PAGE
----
Calum MacDonald, the former MP for the Western Isles, and the developer and manager of Britain’s largest community-owned wind farm at Beinn Ghrideag, in Sandwick, has called on the UK Government to introduce a new scheme to promote the growth of community energy projects.
Mr MacDonald made his call after a meeting today with the Secretary of State for Scotland, David Mundell MP, in London.
Mr MacDonald, who operates the Beinn Ghrideag scheme for Point and Sandwick Trust, is pressing for a new category of community-owned wind farms to be included in the Government’s Contracts for Difference (CfD) subsidy scheme which is currently restricted to only large-scale offshore wind farms.
Mr MacDonald argues that this would correct a ‘market failure’ in the commercial financing of community wind farms and allow them to be developed on a much larger scale. Lenders are wary of community projects as they are unfamiliar with their financial structure and support in the form of a CfD support would provide some reassurance to the market and encourage more lenders.
In recent weeks Mr MacDonald has also had meetings with the Secretary of State for Business, Energy and Innovation, Greg Clarke MP, and with the Minister for Energy, Jesse Norman MP, as part of his campaign.
Mr MacDonald said: “The local economic benefit of community-owned energy schemes is 16 times greater than that of a conventional corporate wind farm. That means that a single community turbine in your area delivers the same economic impact as 16 conventional turbines. Having 10 community turbines brings as much benefit as 160 corporate turbines.
“In the Western Isles, for example, we now have six community projects which return a collective profit of £2million a year, every penny of which goes back into the local community benefitting everything from the local hospice to youth training to new woodlands to local arts and culture.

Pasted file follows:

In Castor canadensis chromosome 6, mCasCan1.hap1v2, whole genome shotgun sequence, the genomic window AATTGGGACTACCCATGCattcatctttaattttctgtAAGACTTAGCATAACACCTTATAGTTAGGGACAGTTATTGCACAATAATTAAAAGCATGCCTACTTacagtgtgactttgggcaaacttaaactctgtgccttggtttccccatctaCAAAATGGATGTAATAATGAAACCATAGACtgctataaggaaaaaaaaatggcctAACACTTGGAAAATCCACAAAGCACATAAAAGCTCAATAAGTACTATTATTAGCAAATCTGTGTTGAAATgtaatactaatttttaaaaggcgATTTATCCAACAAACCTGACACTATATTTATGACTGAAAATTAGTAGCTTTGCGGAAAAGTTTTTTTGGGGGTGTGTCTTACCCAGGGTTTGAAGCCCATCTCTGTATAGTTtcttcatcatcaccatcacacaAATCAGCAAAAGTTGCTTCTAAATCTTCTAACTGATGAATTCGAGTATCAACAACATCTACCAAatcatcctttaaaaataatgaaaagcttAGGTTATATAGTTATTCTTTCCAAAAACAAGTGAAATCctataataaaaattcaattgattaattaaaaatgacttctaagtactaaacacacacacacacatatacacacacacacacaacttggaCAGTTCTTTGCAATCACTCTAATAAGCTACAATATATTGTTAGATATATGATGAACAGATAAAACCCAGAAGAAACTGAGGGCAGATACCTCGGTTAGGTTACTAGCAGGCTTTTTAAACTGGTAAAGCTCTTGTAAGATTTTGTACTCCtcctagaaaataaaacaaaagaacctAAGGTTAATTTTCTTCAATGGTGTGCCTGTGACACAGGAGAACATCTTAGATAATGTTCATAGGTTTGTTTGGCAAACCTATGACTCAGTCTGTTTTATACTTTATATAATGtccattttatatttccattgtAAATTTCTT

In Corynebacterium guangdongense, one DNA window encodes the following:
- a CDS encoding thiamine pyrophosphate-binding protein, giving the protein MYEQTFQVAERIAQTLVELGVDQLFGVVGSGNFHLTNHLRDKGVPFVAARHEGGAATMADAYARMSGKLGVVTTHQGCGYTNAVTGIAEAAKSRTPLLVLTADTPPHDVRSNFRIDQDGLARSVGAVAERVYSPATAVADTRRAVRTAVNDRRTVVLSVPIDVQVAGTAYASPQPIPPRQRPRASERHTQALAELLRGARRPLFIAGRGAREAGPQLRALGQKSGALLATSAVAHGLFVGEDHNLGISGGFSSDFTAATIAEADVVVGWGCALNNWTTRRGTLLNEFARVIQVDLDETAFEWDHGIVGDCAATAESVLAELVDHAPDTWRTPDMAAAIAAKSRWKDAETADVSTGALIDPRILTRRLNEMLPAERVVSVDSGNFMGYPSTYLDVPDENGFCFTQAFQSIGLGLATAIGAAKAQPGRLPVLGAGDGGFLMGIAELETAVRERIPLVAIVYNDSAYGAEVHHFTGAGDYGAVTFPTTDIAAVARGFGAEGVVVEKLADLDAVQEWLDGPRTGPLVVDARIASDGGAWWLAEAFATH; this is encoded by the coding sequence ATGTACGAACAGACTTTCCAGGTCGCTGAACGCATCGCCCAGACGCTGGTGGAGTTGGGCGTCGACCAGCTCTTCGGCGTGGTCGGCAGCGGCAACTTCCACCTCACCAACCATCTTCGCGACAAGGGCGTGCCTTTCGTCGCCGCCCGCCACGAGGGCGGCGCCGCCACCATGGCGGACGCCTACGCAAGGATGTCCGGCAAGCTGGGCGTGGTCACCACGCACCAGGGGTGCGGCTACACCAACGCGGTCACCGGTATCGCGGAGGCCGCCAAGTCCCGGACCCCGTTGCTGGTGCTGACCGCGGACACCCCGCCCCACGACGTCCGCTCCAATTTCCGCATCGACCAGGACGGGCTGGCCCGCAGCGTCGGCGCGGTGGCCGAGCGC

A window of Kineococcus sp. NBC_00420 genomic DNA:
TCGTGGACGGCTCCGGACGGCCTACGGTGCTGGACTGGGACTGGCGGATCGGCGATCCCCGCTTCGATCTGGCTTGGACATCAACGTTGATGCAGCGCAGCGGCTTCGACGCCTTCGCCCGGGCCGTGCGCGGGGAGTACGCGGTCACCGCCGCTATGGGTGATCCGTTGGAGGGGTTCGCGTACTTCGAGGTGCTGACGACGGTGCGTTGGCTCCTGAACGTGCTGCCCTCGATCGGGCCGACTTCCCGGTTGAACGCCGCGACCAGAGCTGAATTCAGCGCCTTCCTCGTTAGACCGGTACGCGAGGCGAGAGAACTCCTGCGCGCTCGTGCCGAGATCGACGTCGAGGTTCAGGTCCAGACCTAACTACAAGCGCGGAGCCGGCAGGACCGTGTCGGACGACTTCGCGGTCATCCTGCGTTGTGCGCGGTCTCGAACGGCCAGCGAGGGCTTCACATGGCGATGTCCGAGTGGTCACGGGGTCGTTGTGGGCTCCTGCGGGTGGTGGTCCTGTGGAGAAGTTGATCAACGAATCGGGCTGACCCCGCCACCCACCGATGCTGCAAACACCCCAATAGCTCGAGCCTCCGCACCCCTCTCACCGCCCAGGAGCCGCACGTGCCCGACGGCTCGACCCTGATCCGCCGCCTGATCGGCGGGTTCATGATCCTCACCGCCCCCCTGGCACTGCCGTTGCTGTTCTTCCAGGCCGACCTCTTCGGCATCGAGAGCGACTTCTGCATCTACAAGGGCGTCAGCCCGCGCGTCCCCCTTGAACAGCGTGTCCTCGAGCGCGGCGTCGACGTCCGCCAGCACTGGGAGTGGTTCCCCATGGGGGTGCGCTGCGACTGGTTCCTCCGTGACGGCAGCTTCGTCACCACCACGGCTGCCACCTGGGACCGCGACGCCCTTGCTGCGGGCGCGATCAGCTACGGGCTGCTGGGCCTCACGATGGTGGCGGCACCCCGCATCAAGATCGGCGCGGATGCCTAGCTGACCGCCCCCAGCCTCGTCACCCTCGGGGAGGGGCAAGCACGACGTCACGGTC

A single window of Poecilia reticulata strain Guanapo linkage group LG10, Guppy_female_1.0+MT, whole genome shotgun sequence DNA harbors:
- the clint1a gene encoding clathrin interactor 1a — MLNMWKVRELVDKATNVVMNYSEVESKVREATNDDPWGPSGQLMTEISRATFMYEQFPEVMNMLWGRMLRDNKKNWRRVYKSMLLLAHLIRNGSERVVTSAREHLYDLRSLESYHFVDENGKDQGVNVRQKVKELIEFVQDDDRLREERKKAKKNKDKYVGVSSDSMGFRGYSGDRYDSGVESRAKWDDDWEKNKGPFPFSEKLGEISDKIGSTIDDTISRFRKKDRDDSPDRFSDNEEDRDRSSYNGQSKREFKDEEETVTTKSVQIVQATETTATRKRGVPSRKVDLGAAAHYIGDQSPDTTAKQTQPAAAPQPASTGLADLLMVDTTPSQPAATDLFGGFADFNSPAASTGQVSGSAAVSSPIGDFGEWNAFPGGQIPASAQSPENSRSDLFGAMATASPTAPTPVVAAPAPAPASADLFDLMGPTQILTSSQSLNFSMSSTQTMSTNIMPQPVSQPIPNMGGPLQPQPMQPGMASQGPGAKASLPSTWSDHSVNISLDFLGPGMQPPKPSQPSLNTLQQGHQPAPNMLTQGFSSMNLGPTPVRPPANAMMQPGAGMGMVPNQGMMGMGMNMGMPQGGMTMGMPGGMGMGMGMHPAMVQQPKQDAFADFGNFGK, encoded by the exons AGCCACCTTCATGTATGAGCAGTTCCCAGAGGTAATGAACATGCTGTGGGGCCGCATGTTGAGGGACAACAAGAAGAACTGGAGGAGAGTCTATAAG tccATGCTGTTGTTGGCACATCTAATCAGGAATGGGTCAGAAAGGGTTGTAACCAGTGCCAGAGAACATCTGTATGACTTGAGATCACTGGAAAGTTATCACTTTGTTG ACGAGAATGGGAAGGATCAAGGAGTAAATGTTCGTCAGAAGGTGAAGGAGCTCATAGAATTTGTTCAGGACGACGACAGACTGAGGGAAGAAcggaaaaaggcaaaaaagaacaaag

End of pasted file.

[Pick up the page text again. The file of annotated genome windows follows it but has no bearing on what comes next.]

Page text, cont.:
“If those projects had been developed by conventional means, the return to the community would have been nearer £100,000 a year rather than £2million.
“That is why community-owned energy is very much in line with the Government’s aim of promoting local enterprise in disadvantaged regions and spreading the benefits of economic growth more fairly and more widely. I am calling on the Government to build now on these local successes to develop a national strategy to promote community energy.
“The past few years have demonstrated that community-owned wind farms are just as efficient, low-cost and competitive as normal corporate wind farms. The only thing now holding back the rapid growth of the community sector in the UK is the shortage of banks willing to lend on the same normal, commercial terms as they lend to the corporate sector.
“The problem we face is basically the novelty of the community energy sector. Most banks are not used to dealing with the sector, especially when it comes to the kind of ‘non-recourse’ project finance used to build medium to large size wind farms.
“Time will eventually solve this problem but in the meantime there is a real market failure which the Government can solve very easily and at no cost to the electricity consumer by including community energy in the Government’s existing CfD scheme for offshore wind farms. This would give the banking sector the confidence to lend and would immediately result in a more liquid and competitive finance market.
“I am calling for a targeted and short-term intervention which would be enough to create a level playing field between the community and the conventional corporate sectors. It would not cost the consumer or the Government anything – in fact it would help the electricity consumer by creating a more competitive market and reducing the cost of project finance for the community sector. It would boost local enterprise and ‘community-owned capitalism’ in some of the most disadvantaged regions in the country.
“I was very pleased to have the opportunity to put the community case to the Secretary of State today. Mr Mundell asked a number of questions and I have no doubt that he has a genuine interest in the community energy sector in Scotland and how to take it forward into the no-subsidy future that we are all aiming for.”